Mark Cuban, the dot-com entrepreneur and Dallas Mavericks owner, has proposed a novel approach to deal with the economic stresses of newspaper sports journalism.
In essence it comes down to hiring beat specialists that would be editorially independent and on the team payroll. In exchange there would be guaranteed space --- a page a day in season, he suggests --- to display the content. Cuban argues that good sports journalism is far more helpful to pro teams than advertising and that a team needs newspapers to create and nurture a profile.
He takes the necessity-is-the-mother-of-invention route. Newspapers in the U.S. are facing difficult times, their Web site growth is slowing, and the strong journalism that propelled sports franchise brand awareness and support is under some threat.
Cuban believes the economics of such a plan are not onerous, considering the overall sports team economics.
His proposal, spelled out in his Blogmaverick site, might leave a few threads loose.
He doesn't tally the cost of travel, for instance. I think it's because he assumed the writers would only cover home games and depend on their counterparts to cover road games. But a beat specialist will tell you that the best coverage emerges from traveling with the team, because that's when you have greater access.
He is a little legacy media-oriented. The blogs, video, and other multimedia assets on newspaper sites right now suggest more than writing is needed in the time ahead, and any proposal would have to accommodate and encourage that.
A cooperative sounds like a good idea, but each outlet for that cooperative wants a distinct approach because sports newpapering is often the best brand marketing of all aspects of journalism, so blandizing coverage in a market might not be a solution.
And he assumes franchises would permit independence when it's clear their licensed broadcasters often have to bite their tongues. Would a team really permit a concerted editorial campaign to change the lineup, the management or the ownership? That would take thick skin and to date I haven't seen teams display anything but low emotional intelligence when their performance is subpar.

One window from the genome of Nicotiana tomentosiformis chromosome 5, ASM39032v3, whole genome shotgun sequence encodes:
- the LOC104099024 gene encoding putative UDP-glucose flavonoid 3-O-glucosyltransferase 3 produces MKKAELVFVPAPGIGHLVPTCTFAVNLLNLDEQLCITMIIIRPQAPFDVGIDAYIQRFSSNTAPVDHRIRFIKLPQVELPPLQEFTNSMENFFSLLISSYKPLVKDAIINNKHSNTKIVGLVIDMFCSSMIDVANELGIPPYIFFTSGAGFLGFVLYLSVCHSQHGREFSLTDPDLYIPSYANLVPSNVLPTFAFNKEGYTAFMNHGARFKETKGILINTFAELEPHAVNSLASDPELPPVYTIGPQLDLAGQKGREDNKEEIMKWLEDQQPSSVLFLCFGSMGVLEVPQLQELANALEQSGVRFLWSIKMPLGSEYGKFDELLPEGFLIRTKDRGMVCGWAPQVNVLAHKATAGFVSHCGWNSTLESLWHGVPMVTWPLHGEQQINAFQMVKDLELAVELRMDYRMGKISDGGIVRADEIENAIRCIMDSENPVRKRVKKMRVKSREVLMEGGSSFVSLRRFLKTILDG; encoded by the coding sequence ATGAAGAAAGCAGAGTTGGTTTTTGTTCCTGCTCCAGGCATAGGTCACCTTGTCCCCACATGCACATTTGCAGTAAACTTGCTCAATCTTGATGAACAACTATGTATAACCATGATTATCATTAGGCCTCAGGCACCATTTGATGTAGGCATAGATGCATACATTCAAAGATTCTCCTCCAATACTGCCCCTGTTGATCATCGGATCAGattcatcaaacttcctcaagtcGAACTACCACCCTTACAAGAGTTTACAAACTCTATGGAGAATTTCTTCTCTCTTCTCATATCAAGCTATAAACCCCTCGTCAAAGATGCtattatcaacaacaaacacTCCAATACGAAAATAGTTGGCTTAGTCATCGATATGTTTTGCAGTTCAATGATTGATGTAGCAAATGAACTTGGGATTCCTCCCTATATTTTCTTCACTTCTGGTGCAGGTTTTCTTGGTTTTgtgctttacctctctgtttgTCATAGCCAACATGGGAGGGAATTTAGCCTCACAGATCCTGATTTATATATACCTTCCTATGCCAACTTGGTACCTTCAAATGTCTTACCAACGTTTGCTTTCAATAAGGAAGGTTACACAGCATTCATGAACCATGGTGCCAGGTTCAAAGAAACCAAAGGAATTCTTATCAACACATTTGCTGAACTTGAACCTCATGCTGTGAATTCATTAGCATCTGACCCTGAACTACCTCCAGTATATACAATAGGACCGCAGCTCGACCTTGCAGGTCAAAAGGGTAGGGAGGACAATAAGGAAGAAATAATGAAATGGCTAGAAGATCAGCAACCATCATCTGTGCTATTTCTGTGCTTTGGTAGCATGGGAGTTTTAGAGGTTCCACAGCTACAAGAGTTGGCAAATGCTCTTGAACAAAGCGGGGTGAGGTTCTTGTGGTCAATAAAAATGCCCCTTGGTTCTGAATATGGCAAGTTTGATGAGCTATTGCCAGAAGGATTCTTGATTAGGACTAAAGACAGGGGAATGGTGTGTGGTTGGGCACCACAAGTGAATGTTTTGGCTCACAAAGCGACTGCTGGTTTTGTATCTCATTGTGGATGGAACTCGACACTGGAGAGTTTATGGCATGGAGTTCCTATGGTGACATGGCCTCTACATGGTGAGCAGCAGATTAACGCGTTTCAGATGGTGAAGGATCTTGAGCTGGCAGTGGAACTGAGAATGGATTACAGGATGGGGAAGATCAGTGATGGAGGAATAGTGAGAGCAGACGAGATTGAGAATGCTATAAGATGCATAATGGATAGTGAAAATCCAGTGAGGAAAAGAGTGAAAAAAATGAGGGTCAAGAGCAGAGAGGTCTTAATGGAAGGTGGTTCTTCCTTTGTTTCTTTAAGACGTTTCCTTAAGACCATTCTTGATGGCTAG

But is there a real harm in examining what he's suggesting? Advertising in sports sections of newspapers has never been substantial; they're reader-aimed sections and among the most costly of any newsroom. Creating a cooperative --- a wire-service, say --- to cover the NFL, NHL, NBA and MLB. U.S. newspapers, in particular, are facing considerable strain and may face bankruptcies and closures in the years to come. In that context, is any idea a truly bad idea until fully explored?
Mark Cuban made his fortune in the dot-com world and seems to expend his energy courtside watching his Dallas Mavericks strive unsuccessfully for the NBA crown. I think he must hold the world record for most fines to an owner jumping up and down.
But big money doesn't just fall off the tree, so Cuban's brain is often at work on matters that intersect with media, and a colleague this week passed on one of his latest Maverick blogs on how newspapers are failing with new media.
In particular, he says the blog format cheapens the paper, which should be studiously avoiding adopting the new tool as if it were a pox on its house.
Newspapers disagree with him in general, but there is something to say for his concern that the Wild West of the blogosphere takes down the disciplined confine of old media. Perhaps the blog needs to be enhanced or sanctioned or given the seal of approval so users can feel reassured that the new writing is still inside an organization that can be trusted.